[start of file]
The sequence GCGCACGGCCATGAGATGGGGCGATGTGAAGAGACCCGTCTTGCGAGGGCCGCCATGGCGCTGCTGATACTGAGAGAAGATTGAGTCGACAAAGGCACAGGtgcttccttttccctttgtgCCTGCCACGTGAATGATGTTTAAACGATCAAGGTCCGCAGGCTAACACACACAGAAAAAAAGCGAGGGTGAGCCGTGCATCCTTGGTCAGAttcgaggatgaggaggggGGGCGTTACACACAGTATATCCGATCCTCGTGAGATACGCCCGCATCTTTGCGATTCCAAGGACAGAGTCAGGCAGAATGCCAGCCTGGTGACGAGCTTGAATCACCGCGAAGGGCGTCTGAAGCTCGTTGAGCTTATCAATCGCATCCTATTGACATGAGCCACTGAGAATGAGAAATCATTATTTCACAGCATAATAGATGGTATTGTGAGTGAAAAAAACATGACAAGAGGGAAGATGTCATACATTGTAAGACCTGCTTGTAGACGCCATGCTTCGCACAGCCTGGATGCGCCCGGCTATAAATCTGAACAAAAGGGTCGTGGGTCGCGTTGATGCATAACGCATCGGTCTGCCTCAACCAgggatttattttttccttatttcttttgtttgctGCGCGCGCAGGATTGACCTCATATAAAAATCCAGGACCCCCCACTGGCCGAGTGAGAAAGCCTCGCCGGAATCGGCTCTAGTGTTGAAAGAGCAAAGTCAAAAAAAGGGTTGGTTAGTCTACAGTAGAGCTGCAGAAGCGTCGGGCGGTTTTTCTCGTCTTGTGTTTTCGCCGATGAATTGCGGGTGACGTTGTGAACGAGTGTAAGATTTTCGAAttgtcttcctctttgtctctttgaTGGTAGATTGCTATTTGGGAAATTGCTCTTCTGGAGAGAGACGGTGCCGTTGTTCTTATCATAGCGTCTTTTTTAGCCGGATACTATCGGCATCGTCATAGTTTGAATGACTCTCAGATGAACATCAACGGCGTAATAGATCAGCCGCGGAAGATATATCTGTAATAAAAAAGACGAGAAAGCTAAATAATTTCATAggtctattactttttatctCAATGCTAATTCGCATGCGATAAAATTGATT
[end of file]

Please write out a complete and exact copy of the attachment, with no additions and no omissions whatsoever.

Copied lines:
The sequence GCGCACGGCCATGAGATGGGGCGATGTGAAGAGACCCGTCTTGCGAGGGCCGCCATGGCGCTGCTGATACTGAGAGAAGATTGAGTCGACAAAGGCACAGGtgcttccttttccctttgtgCCTGCCACGTGAATGATGTTTAAACGATCAAGGTCCGCAGGCTAACACACACAGAAAAAAAGCGAGGGTGAGCCGTGCATCCTTGGTCAGAttcgaggatgaggaggggGGGCGTTACACACAGTATATCCGATCCTCGTGAGATACGCCCGCATCTTTGCGATTCCAAGGACAGAGTCAGGCAGAATGCCAGCCTGGTGACGAGCTTGAATCACCGCGAAGGGCGTCTGAAGCTCGTTGAGCTTATCAATCGCATCCTATTGACATGAGCCACTGAGAATGAGAAATCATTATTTCACAGCATAATAGATGGTATTGTGAGTGAAAAAAACATGACAAGAGGGAAGATGTCATACATTGTAAGACCTGCTTGTAGACGCCATGCTTCGCACAGCCTGGATGCGCCCGGCTATAAATCTGAACAAAAGGGTCGTGGGTCGCGTTGATGCATAACGCATCGGTCTGCCTCAACCAgggatttattttttccttatttcttttgtttgctGCGCGCGCAGGATTGACCTCATATAAAAATCCAGGACCCCCCACTGGCCGAGTGAGAAAGCCTCGCCGGAATCGGCTCTAGTGTTGAAAGAGCAAAGTCAAAAAAAGGGTTGGTTAGTCTACAGTAGAGCTGCAGAAGCGTCGGGCGGTTTTTCTCGTCTTGTGTTTTCGCCGATGAATTGCGGGTGACGTTGTGAACGAGTGTAAGATTTTCGAAttgtcttcctctttgtctctttgaTGGTAGATTGCTATTTGGGAAATTGCTCTTCTGGAGAGAGACGGTGCCGTTGTTCTTATCATAGCGTCTTTTTTAGCCGGATACTATCGGCATCGTCATAGTTTGAATGACTCTCAGATGAACATCAACGGCGTAATAGATCAGCCGCGGAAGATATATCTGTAATAAAAAAGACGAGAAAGCTAAATAATTTCATAggtctattactttttatctCAATGCTAATTCGCATGCGATAAAATTGATT